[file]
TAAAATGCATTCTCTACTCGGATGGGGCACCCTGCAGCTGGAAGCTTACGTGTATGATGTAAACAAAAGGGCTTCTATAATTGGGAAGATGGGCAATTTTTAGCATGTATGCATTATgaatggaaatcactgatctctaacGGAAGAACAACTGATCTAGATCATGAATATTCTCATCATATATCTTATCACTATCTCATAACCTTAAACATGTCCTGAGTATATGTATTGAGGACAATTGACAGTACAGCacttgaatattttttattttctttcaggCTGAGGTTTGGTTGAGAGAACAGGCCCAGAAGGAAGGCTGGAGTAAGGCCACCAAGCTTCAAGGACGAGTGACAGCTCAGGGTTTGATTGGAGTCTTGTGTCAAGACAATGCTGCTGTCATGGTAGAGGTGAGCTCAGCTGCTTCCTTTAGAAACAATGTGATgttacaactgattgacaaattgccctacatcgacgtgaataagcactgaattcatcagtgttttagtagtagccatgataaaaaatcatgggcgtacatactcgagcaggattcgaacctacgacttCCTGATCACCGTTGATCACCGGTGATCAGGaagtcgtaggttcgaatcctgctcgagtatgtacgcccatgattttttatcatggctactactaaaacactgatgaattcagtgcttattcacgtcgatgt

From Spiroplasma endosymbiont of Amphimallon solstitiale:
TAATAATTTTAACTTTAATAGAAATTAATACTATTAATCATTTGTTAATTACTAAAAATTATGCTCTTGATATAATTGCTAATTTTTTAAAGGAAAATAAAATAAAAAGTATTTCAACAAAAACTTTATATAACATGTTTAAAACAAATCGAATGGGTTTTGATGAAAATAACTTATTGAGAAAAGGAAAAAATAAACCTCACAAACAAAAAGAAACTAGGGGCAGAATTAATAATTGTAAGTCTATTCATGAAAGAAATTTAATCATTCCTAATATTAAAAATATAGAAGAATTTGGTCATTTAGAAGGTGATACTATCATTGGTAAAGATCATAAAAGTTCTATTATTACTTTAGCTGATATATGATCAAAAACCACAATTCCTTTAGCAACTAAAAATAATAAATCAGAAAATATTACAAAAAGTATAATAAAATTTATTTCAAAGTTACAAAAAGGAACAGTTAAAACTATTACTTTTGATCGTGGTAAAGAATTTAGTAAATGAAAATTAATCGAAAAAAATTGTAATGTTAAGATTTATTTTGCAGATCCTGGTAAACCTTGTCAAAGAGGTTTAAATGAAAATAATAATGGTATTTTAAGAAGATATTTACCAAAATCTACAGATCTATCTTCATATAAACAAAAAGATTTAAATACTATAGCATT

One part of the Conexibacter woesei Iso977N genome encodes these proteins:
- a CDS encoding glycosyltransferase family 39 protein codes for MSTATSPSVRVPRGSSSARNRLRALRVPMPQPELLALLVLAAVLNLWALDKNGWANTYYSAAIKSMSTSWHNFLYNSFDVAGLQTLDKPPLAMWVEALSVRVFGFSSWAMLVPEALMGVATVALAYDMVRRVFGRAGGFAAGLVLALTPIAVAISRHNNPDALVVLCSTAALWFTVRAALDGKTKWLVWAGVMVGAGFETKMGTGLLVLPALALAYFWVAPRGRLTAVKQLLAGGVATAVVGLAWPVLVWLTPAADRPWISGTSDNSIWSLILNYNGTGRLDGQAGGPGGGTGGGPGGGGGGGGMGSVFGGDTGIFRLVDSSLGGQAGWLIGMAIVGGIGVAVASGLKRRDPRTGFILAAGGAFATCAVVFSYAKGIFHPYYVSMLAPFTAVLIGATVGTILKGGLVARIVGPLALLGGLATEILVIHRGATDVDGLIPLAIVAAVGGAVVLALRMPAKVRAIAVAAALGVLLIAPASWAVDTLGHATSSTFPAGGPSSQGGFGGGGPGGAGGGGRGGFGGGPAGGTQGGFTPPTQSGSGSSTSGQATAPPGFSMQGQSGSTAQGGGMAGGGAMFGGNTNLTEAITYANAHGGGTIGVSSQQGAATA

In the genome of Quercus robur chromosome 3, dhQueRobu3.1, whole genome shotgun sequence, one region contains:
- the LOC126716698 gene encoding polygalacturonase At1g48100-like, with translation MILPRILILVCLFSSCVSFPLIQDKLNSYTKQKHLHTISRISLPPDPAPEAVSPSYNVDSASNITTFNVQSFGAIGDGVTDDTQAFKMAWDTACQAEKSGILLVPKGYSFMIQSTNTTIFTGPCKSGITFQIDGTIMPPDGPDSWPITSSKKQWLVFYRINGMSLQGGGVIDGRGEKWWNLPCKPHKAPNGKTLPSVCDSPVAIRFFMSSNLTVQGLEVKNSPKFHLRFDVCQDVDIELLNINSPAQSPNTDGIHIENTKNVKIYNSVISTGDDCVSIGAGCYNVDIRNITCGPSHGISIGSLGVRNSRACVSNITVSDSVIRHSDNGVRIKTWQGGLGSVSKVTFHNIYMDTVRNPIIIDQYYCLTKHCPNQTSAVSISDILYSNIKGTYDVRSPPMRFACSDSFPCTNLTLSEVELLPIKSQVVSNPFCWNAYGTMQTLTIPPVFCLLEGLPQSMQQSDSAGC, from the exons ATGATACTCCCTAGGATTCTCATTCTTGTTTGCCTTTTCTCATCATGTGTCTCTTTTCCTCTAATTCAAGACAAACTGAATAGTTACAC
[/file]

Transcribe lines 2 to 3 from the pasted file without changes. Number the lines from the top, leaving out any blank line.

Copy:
From Spiroplasma endosymbiont of Amphimallon solstitiale:
TAATAATTTTAACTTTAATAGAAATTAATACTATTAATCATTTGTTAATTACTAAAAATTATGCTCTTGATATAATTGCTAATTTTTTAAAGGAAAATAAAATAAAAAGTATTTCAACAAAAACTTTATATAACATGTTTAAAACAAATCGAATGGGTTTTGATGAAAATAACTTATTGAGAAAAGGAAAAAATAAACCTCACAAACAAAAAGAAACTAGGGGCAGAATTAATAATTGTAAGTCTATTCATGAAAGAAATTTAATCATTCCTAATATTAAAAATATAGAAGAATTTGGTCATTTAGAAGGTGATACTATCATTGGTAAAGATCATAAAAGTTCTATTATTACTTTAGCTGATATATGATCAAAAACCACAATTCCTTTAGCAACTAAAAATAATAAATCAGAAAATATTACAAAAAGTATAATAAAATTTATTTCAAAGTTACAAAAAGGAACAGTTAAAACTATTACTTTTGATCGTGGTAAAGAATTTAGTAAATGAAAATTAATCGAAAAAAATTGTAATGTTAAGATTTATTTTGCAGATCCTGGTAAACCTTGTCAAAGAGGTTTAAATGAAAATAATAATGGTATTTTAAGAAGATATTTACCAAAATCTACAGATCTATCTTCATATAAACAAAAAGATTTAAATACTATAGCATT